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Facts Forum News, Vol. 4, No. 2, February 1955
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Facts Forum. Facts Forum News, Vol. 4, No. 2, February 1955 - File 020. 1955-02. University of Houston Libraries. University of Houston Digital Library. Web. September 25, 2020. https://digital.lib.uh.edu/collection/1352973/item/1189/show/1139.

Disclaimer: This is a general citation for reference purposes. Please consult the most recent edition of your style manual for the proper formatting of the type of source you are citing. If the date given in the citation does not match the date on the digital item, use the more accurate date below the digital item.

Facts Forum. (1955-02). Facts Forum News, Vol. 4, No. 2, February 1955 - File 020. Facts Forum News, 1955-1956. University of Houston Libraries. Retrieved from https://digital.lib.uh.edu/collection/1352973/item/1189/show/1139

Disclaimer: This is a general citation for reference purposes. Please consult the most recent edition of your style manual for the proper formatting of the type of source you are citing. If the date given in the citation does not match the date on the digital item, use the more accurate date below the digital item.

Facts Forum, Facts Forum News, Vol. 4, No. 2, February 1955 - File 020, 1955-02, Facts Forum News, 1955-1956, University of Houston Libraries, accessed September 25, 2020, https://digital.lib.uh.edu/collection/1352973/item/1189/show/1139.

Disclaimer: This is a general citation for reference purposes. Please consult the most recent edition of your style manual for the proper formatting of the type of source you are citing. If the date given in the citation does not match the date on the digital item, use the more accurate date below the digital item.

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Title Facts Forum News, Vol. 4, No. 2, February 1955
Series Title Facts Forum News
Creator
  • Facts Forum
Contributor
  • Evans, Medford
Publisher Facts Forum
Date February 1955
Language eng
Subject
  • Anti-communist movements
  • Conservatism
  • Politics and government
  • Hunt, H. L.
Place
  • Dallas, Texas
Genre
  • journals (periodicals)
Type
  • Text
Identifier AP2.F146 v. 4 1955; OCLC: 1352973
Collection
  • University of Houston Libraries
  • Facts Forum News
Rights No Copyright - United States
Item Description
Title File 020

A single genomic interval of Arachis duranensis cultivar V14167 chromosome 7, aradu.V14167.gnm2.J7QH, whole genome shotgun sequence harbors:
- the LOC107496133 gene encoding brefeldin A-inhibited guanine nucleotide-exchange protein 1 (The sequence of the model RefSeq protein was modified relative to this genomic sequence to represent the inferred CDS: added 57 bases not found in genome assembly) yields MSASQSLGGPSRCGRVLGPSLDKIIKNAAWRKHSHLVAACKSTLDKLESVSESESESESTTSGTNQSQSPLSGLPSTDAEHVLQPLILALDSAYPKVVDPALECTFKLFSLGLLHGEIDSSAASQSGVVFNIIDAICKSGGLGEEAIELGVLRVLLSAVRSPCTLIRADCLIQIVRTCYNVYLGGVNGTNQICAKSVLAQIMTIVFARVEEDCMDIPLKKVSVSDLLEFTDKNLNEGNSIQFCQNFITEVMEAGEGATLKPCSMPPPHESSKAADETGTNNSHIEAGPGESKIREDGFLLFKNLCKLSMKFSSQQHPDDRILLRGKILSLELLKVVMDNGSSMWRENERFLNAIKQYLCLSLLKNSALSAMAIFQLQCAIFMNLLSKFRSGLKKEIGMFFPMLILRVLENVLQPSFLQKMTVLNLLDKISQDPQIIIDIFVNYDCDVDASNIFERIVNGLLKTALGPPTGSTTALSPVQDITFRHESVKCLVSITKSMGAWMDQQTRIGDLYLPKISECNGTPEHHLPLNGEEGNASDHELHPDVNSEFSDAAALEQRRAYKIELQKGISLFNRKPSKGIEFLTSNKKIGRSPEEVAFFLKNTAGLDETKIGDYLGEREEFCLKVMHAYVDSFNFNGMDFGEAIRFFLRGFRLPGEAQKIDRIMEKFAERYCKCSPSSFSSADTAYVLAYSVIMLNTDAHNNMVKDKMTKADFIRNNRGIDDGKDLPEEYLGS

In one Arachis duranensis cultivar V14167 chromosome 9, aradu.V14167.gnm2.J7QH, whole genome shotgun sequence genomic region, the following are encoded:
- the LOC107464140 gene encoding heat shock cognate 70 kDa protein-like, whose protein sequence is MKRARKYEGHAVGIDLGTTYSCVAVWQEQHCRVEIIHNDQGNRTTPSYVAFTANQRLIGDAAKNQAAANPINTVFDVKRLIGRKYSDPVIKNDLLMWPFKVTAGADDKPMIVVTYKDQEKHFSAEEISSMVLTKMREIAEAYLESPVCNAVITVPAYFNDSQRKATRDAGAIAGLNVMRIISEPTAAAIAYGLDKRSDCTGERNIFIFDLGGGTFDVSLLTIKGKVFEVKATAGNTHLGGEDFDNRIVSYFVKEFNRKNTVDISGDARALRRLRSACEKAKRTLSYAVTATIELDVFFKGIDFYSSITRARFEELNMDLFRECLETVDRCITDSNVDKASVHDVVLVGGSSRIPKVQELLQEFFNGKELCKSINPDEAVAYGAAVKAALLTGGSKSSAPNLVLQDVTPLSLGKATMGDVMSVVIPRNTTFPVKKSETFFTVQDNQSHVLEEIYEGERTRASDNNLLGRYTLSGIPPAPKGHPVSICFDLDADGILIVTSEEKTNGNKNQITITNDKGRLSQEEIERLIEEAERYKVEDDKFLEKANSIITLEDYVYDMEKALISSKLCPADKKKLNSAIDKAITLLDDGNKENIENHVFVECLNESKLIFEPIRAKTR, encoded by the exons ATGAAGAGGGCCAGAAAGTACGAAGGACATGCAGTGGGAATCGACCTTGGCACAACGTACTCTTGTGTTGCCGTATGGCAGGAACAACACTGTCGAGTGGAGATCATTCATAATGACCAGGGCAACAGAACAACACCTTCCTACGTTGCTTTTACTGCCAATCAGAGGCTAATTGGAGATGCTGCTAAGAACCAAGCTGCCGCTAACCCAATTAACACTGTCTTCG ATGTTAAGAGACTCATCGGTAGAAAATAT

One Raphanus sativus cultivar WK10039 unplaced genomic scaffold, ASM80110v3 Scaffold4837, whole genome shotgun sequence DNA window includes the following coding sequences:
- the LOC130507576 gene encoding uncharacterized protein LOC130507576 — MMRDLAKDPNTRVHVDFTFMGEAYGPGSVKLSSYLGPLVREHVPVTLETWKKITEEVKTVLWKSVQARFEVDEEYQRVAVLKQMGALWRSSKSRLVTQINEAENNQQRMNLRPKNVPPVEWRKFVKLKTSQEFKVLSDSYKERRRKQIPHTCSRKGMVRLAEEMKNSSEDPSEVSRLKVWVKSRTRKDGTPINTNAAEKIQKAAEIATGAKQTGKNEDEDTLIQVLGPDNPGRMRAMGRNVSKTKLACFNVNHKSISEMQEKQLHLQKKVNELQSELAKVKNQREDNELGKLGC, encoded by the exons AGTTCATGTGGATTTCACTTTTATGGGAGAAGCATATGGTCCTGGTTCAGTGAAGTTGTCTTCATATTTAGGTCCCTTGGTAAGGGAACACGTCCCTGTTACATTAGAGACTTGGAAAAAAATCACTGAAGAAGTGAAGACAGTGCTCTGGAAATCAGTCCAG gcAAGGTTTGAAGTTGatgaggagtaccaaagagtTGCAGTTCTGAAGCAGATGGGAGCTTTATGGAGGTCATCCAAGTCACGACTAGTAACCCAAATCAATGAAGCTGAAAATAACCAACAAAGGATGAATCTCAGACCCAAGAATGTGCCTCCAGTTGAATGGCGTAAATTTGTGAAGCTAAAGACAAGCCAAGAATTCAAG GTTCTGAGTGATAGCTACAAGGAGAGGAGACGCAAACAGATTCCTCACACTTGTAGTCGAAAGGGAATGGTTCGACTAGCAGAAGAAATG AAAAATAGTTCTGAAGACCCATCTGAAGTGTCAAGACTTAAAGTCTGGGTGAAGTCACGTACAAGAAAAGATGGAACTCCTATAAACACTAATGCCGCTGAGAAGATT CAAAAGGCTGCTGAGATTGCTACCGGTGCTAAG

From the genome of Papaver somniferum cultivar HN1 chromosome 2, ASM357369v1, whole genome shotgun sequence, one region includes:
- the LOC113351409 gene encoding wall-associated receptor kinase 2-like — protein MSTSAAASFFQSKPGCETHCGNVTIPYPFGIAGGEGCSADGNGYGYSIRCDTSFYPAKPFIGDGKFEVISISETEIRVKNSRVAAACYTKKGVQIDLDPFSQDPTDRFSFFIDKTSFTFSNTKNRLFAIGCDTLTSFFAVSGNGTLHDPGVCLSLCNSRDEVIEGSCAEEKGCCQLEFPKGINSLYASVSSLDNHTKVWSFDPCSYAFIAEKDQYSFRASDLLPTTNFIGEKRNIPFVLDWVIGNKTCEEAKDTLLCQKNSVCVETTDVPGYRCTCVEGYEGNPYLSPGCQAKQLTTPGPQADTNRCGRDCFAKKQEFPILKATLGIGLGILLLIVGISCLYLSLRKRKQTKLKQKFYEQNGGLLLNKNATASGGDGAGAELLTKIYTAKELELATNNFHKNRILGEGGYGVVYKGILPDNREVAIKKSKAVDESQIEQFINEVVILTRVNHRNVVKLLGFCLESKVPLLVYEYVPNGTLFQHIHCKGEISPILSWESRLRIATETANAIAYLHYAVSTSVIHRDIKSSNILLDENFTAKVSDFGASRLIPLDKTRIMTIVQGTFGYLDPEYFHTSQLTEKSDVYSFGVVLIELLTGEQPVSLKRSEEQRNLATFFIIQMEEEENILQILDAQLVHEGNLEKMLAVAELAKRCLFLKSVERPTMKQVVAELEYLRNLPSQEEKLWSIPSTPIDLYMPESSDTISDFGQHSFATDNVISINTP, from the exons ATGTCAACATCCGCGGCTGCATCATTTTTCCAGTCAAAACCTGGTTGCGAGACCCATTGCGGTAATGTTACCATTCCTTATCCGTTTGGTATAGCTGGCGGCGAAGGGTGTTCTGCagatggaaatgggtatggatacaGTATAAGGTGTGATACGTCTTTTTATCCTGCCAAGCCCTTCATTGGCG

Transcript prosperous states in the Union, you ought to see the list of Texas school systems which have had, are getting, or want federal aid. That list is as long as vour arm. THE PEOPLE PAY Where does the federal government get its money? From the people in the individual states. Why should the people of Florida pay money into the federal treasury in Washington in order to get a small portion of it back for helping to finance their local schools? And a small portion is all they ever get back, because a very heavy percentage of all the money vou send into Washington has to be spent to maintain the frightfully expensive machinery of administration. Isn't federal aid to education designed to help the less prosperous states in order to standardize and equalize educational opportunities for all the children in the nation?10 That's what the proponents of federal aid to education say, because it gives them a good talking point with the- ing that private schools are bad because they keep all children from getting the same kind of education. The idea of Dr. Conant, as of the National Education Association, seems to be that all our children should be forced to go to the same kind of schools, use the same kind of buildings, read the same kind of books, have the same kind of teachers, eat the same kind of lunches, think the same kind of thoughts, play the same kind of games, until they arrive ultimately at the same kind of sameness which characterizes the state-indoctrinated youth of the Communist countries.11 The leveling argument of federal aid to education proposals also makes an appeal to the envy and natural greed of some people. There are folks in Mississippi who rejoice at the idea of getting for their public schools federal money which was taxed out of the pockets of those Yankees in Pennsylvania. And there are, no doubt, people in Oregon who like to feel that some of the mom \ they're getting from the federal govern- —Wide World Photo Dr. James B. Conant (at right], U. S. High Commissioner for Germany, shakes hands with Dr. Edwin Fels, Dean of the Mathematical Science Faculty, after receiving an honorary degree of Doctor of Science from West Berlin's Free University. It was the forty-fourth degree received by Dr. Conant, former president of Harvard University. Socialists, welfare-staters, and miscellaneous do-gooders who believe in leveling off and standardizing—who think of the problems of educating infinitely various human beings in the same way that they think of raising a fine, uniform herd of white-faced cattle: such people, for example, as Dr. James Conant, formerly president of Harvard and presently America's High Commissioner in Germany—Dr. Conant, one power behind the scenes in the National Citizens Commission for the Public Schools and the cherished darling of the National Education Asso- cation and of all the other similar organizations, such as the national PTA, which have become fronts for nationalizing education in the United States.11 Dr. Conant has publicly decried the continued existence of private schools, say- Page 18 ment comes out of the coffers of the oil millionaires in Oklahoma. But the political promises to tax the richer states in order to provide better schools for the poor states turn out in the end to be a lie. like all similar soak-the-rich promises of Socialists and vote-buying politicians. In the end, Alabama, California. \cu York, Maine, and Utah--every one of the forty-eight states—pay more into the federal treasury because of federal aid to education than they ever get back as aid to education—just as thev pav more into the federal coffers in gasoline taxes than they get back in federal funds for roads.1" SUBSIDIES BRING CONTROLS Moreover, and more importantly: it is both false and foolish to say that the , the fedjB eserve 9 oks.13 i' hit of M federal government can subsidize a] activity — whether it be farming, ship ping, or schooling--that it doe also control. There is not a school -*' tern or college in the land that can ■ a subsidy or contract from the feder* government unless it complies with "? notions of the administration in W ■''' ington about segregation, loyalty, anal on. If the federal government money to help pay the salaries of n '' ers, the federal government is goingl have the final authority in the selectll of teachers. If the federal governnrS gives money to buy books, the fed*»J government is going to reserve authority to approve the bool But if we just have a little eral aid to education, just e smooth out the rough spots, can I "' avoid the extent of federal control l"1! might be dangerous? Once the camel gets his nose in ■ tent, he takes over. When our pull school systems first began which "j only about seventy-five years ago -tM were conceived as systems which won1 be organized, controlled, and financed* lhe local level to provide fundanie1]* training in the basic tools of le for children. This system has aire" mushroom' or cunvcriniii n ■ i < i * > n ■ * < i * i >* ■ j j •*- . "'^utivp until it has got completely out of " how to i hands and beyond the control of the P* "Pposite ents who provide the children and ' ^,, money. Most public school adminis" ,n , ^ tors today, looking upon themselves Q a" professional experts, are resentful of '• ,,jei ?'' kind of interference of parents and jj j1|( '.' payers in the operation of the pu" \no ,a ' schools. They do stage exhibition "'■ a,lc| D e. when parents are invited to come aroU" i(|oa|l r' on embarrassed and awkward visit-- they pay lip service to the idea that' 'niagin school belongs to the parents. ActusJJ years if H however, they bitterly resist any ei> '"to this on the part of parents to examine " '"priority or change curricula.1' *ashingt '"'ministr Pressure t ,,ation, ] "ission f, "l)by gro But wh ■"'•hools j. .. Amon 'ne colon ties—. ed. even without the final s" field trh ing it into a federal sysM": hehave o books NO TIME FOR LEARNING Moreover, the public school systeiHj again, even without the final, fatal ', cef federalization — have already ?j grown the original notion of what pu schools were supposed to be. In Wfj of the biggest, most expensive pu, tord ade school systems in the United States' '"iswer t0 day. students get little effective instfj «overnme, tion in grammar, spelling, composi"„ . 'Nity languag basic tnc CUri iv. in u 111 \n me gouuuii iiic n"" .j professional educationists—as th(') | if, Prirnar to call themselves—don't believe i". e^. e nev< of this old-fashioned nonsense. U'< j ,n^ es whe ......... g,... inn, , 11, , 11, i ... ,. „:l-l. —' in grammar, spelling, compos'1! • '"ty ol uage. geography, or any of the <f, j, 0Ur ou subjects which used to eoiislj r Police urriculum of the school. The in<"jj ,/ ".self , , .. . , .. c* "1 nreV,.^ rir'ng. ■ ucat thing; and for another, many of modern schools simply don't have ' for them. Their time is taken up- Anothe with the routine of exposing childrClL !''arty in irl''olo the mental discipline of learning'j uroiogy with more expensive and relaxing aC J *>CTS Fi FACTS FORUM NEWS, February,